Archives for 2011

Food for thought

Shangri-la's?

Khaw Boon Wan, a Singaporean minister, recently declared that “Bhutan is not the Shangri-la on earth”, and that the Bhutanese are an “unhappy people” for who “Singapore could well be the Shangri-la!”

Mr Khaw’s remarks, which were made in Singapore’s parliament, have upset a lot of people in our country. That is natural. He has attacked our image. He has challenged GNH. And he has insulted our people. So, many of us are angry.

Even so, we should listen to him. And if what he has said carries even a grain of truth, we should listen carefully. We should, for instance, listen very carefully when he says that we are a tiny nation sandwiched between giants and that, as such, self-determination and self-reliance are difficult to achieve, especially when we can barely eke out an economy for ourselves.

And we should listen very, very carefully when he points out that our people are “toiling in the field, worried about the next harvest and whether there would be buyers for their products.”

We’ve become used to lapping up international praise, and without even pausing to consider whether or not we deserve that adulation. But on the other hand, we are quick to condemn the occasional criticism. We shouldn’t. If critical remarks are insightful and constructive, we should, as Business Bhutan put it, receive them as valuable “food for thought.”

Bhutan prays

His Majesty the King

It’s almost exactly a week since the 9.0 earthquake hit Japan triggering the worst disaster in that country since WW II. The catastrophe, which has already taken thousands of lives, and left countless more homeless and destitute, has galvanized governments and peoples around the world in support of Japan’s mighty relief efforts.

In Bhutan too, people throughout the country are offering prayers for the victims of the disaster in Japan. His Majesty the King has lit butter lamps and offered prayers with the Japanese community in Bhutan. Similarly, the prime minister and government also offered butter lamps and prayers.

Earlier this morning, the Central Monastic Body began offering three days of continuous prayers for the victims in Japan. The prayers are being conducted in all twenty dzongkhags. But if you are in Thimphu, please visit the kunrey in the Tashichhodzong to join our monks in solemn prayer.

Our youth have also starting mobilizing support for the earthquake victims. Kilu Music School together with Radio Valley, Bhutan Today and The Journalist have announced that they will be performing a “donation concert” to raise funds.

And I just received the following SMS:

Thimphu Primary School is doing a sponsored walk on Sunday 9:30 AM to the  Buddha Point. We’re trying to raise money for the earthquake victims in Japan. Please join us, contribute and walk to help someone in need. See you there – TPS family:)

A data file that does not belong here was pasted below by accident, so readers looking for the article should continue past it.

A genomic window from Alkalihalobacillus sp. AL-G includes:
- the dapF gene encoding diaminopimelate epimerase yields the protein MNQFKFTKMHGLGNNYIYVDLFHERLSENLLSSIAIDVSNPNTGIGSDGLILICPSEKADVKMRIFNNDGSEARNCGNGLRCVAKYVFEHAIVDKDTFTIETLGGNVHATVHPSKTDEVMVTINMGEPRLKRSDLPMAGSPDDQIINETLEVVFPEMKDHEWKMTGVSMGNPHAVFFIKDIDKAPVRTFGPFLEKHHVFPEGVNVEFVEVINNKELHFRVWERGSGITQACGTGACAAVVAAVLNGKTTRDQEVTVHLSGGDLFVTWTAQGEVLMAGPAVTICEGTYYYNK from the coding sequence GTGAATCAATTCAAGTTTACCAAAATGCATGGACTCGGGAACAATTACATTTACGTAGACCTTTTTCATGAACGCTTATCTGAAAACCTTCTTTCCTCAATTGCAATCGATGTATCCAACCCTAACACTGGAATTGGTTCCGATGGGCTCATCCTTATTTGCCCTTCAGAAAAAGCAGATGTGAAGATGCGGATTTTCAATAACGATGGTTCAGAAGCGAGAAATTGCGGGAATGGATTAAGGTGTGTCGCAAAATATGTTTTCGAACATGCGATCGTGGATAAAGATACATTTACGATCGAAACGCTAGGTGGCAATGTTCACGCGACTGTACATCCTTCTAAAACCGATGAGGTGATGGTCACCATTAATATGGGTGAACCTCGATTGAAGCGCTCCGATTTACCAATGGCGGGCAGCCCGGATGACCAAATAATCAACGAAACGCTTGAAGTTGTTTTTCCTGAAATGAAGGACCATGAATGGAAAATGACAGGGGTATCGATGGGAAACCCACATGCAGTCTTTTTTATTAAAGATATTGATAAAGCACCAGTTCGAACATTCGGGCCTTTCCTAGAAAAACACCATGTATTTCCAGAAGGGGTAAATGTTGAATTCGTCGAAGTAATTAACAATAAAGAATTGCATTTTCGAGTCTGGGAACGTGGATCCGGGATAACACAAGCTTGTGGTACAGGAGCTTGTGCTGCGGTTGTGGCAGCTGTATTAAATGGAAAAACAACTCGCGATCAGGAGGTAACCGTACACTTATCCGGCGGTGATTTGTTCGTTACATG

UPDATE

His Majesty the King has donated US$ 1 million to the Japan

The Youth Development Fund will organize a fund raising concert on 26th March

Prayers for Japan

Tragic

Japan is reeling from extreme devastation. Friday’s massive earthquake, the biggest in Japan’s recorded history, and the powerful tsunami that it triggered has caused unprecedented destruction to many parts of the country.

The death toll has already crossed 2,800. And it is expected to get much higher – in Miyagi prefecture alone the number of deaths is expected to exceed 10,000. To make matters worse, three nuclear reactors at Fukushima have failed threatening a full-blown nuclear meltdown.

Japan has faced major disasters before. The Kanto earthquake of 1923 killed more than 100,000 people. And the Kobe earthquake in 1995 killed more than 6,000 people and left 300,000 homeless. The Japanese – famous for their perseverance, resilience and stoicism – recovered from these disasters. They also prevailed through the ravages of World War II.

There’s no doubt that Japan will rise yet again. But each day seems to bring even more dramatic pictures of destruction, and yet more bad news.

Governments from around the world have come forward to help out with disaster relief. So far 69 governments and 5 international institutions have made offers of assistance.

Bhutan is not among them. We should be. And not just to have our name included in the list. Instead, we should offer whatever help we can because we mean it. And because, we’ve been receiving Japanese assistance for more than 45 years. Agriculture, communication, roads, bridges, schools, hospitals, governance – assistance from Japan, currently the second largest donor after India, has touched almost every aspect of our development.

We won’t be able to make a significant offer. But that should not stop us. Our offer of assistance, though relatively small, will be meaningful. It will be a token of our support to the Japanese people. And a symbol of our gratitude for their unwavering friendship.

In the meantime, I join the people of Bhutan in offering our deepest condolences to the Japanese people. Our thoughts and our prayers are with them during this very difficult period.